Grande Odalisque


Widely cherished for his immense contributions to the late 18th and early 19th centuries’ classical art, Jean Auguste Dominique is a French painter celebrated for his neoclassical artistic embodiment. His 1814 “Grande Odalisque” depicts a stark portrayal of themes deeply entrenched in the spirit of Romanticism. According to Khan Academy, the contemporaries of this classical art considered the painting as Ingres’ shift from the Neoclassicism type of art to Romanticism. Commissioned by Napoleon’s sister, who at the time was the Queen of Naples, Ingres’ work, particularly attracted both criticism and admiration due to its anatomic realism. However, by the time Ingres completed the painting in 1814, Napoleon had already been overthrown. His sister, the Queen of Naples, who commissioned the painting fled the country. Consequently, Ingres never received the commission for his work. “Grande Odalisque’s” artistic impression drew criticism due to its nudity, elongated proportions, and deprivation of anatomic realism.


Though shrouded in mystery, critics soon realized that the painting was not a depiction of Venus, but rather a languidly reclining harem woman. Even though, she is nude, the odalisque wears bracelets and a turban, with a peacock feather fan in her right hand. Grand treasures and a pipe bedeck her environ depicting her flamboyance. Evidently, the historical context of the painting is conspicuously missing. Contrarily, the art illuminates the comfy and sensual admiration that Parisians had of the harem women. Precisely the painting depicts a most modern Western idealization. The impacts of Ingres' work in this art largely depend on linearity and excellent use of color and effects to supremely bring about an idea. According to the Web Gallery of Art, the intense turquoise of the silk loincloth decorated in red floral intensifies the warm flesh tone of the painting.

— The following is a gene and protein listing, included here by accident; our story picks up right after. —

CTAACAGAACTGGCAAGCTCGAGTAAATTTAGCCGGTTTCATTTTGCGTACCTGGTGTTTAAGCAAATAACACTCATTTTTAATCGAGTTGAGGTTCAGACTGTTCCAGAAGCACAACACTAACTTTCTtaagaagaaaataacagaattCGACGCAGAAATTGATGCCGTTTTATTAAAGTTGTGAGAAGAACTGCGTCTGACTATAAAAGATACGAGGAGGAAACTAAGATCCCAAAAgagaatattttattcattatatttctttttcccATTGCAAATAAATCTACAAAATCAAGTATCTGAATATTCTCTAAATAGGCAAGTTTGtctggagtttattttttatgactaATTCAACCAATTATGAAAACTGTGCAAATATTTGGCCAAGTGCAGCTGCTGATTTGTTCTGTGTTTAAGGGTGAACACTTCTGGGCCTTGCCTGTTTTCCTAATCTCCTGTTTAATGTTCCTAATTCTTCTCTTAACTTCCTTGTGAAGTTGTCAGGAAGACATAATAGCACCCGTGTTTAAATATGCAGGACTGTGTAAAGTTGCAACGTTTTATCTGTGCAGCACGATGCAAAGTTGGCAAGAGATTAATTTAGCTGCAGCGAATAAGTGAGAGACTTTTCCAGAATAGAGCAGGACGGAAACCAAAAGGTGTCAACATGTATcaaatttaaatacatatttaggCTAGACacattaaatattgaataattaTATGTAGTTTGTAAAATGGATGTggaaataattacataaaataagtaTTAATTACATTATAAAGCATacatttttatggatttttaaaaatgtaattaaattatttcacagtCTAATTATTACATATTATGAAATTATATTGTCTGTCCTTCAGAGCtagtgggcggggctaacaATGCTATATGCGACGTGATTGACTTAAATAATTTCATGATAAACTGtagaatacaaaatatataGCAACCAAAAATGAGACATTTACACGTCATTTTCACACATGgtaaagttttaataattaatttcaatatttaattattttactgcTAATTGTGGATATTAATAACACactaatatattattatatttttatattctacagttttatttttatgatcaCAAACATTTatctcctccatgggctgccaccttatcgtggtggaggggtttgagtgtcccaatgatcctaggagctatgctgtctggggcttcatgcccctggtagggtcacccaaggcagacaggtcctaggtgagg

Perhaps another outstanding feature that viewers could not avoid is the distortion of the figure. The back particularly stretches longer than usual, thus drawing skeptical assumptions as to whether the skeletal structure has extra vertebras in the real sense. The artist accentuated the sensuality using long, impressive lines and smooth brush strokes. Apart from that, the left leg seems detached from the pelvic area and does not systematically connect to the rear body in any anatomically realistic way.


Viewers can extract definite irregularities throughout the body of the harem woman. Distortions mainly add to the mysteriously subtle erotica of the naked lady. Ingres perpetuates the mysterious themes in the woman’s facial manifestations. For example, her face is no doubt reserved, pretty, and seductive. Viewers get more manifestations through the woman’s position. Seemingly aware that she is naked, she tends to hide her nudity from the glare of the viewer’s gaze. Even with the determination to hide her nakedness, her firm right-sided breast appears brightly under her right elbow. Different conflicting artistic aspects are precisely what make the painting enigmatic and fascinating to attract both criticism and admiration.


Unlike other Romanticism works of art, Ingres' depiction of nudity is hardly intimate. If anything, the eroticism here is not as stark as those of classical Romanticism. However, eroticism emerges gradually from the reserve and seems to question or assess the glare of the naked lady. The tradition of artistic nudity goes back to Titian and Giorgione times; nonetheless, Ingres managed to paint a living legend and not necessarily a symbol of Venus. Notably, he managed to lessen the realistic intimacy inherent in the art.